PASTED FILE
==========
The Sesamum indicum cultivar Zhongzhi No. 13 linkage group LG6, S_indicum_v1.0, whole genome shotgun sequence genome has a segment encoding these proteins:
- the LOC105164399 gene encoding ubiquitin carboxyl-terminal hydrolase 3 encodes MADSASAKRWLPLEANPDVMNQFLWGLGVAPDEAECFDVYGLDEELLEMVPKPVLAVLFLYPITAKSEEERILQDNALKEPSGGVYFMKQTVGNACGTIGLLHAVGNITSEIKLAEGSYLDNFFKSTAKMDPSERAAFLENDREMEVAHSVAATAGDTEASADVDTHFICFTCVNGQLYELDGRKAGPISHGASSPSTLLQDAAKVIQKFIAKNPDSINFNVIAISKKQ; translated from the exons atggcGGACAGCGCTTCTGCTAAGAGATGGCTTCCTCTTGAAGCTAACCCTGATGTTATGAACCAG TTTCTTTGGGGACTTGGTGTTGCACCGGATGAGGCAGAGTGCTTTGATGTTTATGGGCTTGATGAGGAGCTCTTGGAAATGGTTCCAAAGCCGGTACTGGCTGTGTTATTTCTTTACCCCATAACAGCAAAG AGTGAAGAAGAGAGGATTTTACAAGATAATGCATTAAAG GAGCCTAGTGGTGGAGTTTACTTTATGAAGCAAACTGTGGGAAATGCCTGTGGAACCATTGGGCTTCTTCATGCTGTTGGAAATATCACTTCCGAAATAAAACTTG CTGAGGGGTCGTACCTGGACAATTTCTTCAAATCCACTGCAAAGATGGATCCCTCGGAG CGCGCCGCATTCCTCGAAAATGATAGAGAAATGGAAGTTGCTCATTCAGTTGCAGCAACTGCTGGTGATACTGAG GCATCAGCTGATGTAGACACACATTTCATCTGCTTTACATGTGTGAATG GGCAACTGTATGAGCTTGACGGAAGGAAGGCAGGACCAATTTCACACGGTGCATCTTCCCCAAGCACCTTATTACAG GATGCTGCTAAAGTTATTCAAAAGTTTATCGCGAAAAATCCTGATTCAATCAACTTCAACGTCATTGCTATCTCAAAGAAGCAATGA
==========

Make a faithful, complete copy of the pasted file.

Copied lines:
The Sesamum indicum cultivar Zhongzhi No. 13 linkage group LG6, S_indicum_v1.0, whole genome shotgun sequence genome has a segment encoding these proteins:
- the LOC105164399 gene encoding ubiquitin carboxyl-terminal hydrolase 3 encodes MADSASAKRWLPLEANPDVMNQFLWGLGVAPDEAECFDVYGLDEELLEMVPKPVLAVLFLYPITAKSEEERILQDNALKEPSGGVYFMKQTVGNACGTIGLLHAVGNITSEIKLAEGSYLDNFFKSTAKMDPSERAAFLENDREMEVAHSVAATAGDTEASADVDTHFICFTCVNGQLYELDGRKAGPISHGASSPSTLLQDAAKVIQKFIAKNPDSINFNVIAISKKQ; translated from the exons atggcGGACAGCGCTTCTGCTAAGAGATGGCTTCCTCTTGAAGCTAACCCTGATGTTATGAACCAG TTTCTTTGGGGACTTGGTGTTGCACCGGATGAGGCAGAGTGCTTTGATGTTTATGGGCTTGATGAGGAGCTCTTGGAAATGGTTCCAAAGCCGGTACTGGCTGTGTTATTTCTTTACCCCATAACAGCAAAG AGTGAAGAAGAGAGGATTTTACAAGATAATGCATTAAAG GAGCCTAGTGGTGGAGTTTACTTTATGAAGCAAACTGTGGGAAATGCCTGTGGAACCATTGGGCTTCTTCATGCTGTTGGAAATATCACTTCCGAAATAAAACTTG CTGAGGGGTCGTACCTGGACAATTTCTTCAAATCCACTGCAAAGATGGATCCCTCGGAG CGCGCCGCATTCCTCGAAAATGATAGAGAAATGGAAGTTGCTCATTCAGTTGCAGCAACTGCTGGTGATACTGAG GCATCAGCTGATGTAGACACACATTTCATCTGCTTTACATGTGTGAATG GGCAACTGTATGAGCTTGACGGAAGGAAGGCAGGACCAATTTCACACGGTGCATCTTCCCCAAGCACCTTATTACAG GATGCTGCTAAAGTTATTCAAAAGTTTATCGCGAAAAATCCTGATTCAATCAACTTCAACGTCATTGCTATCTCAAAGAAGCAATGA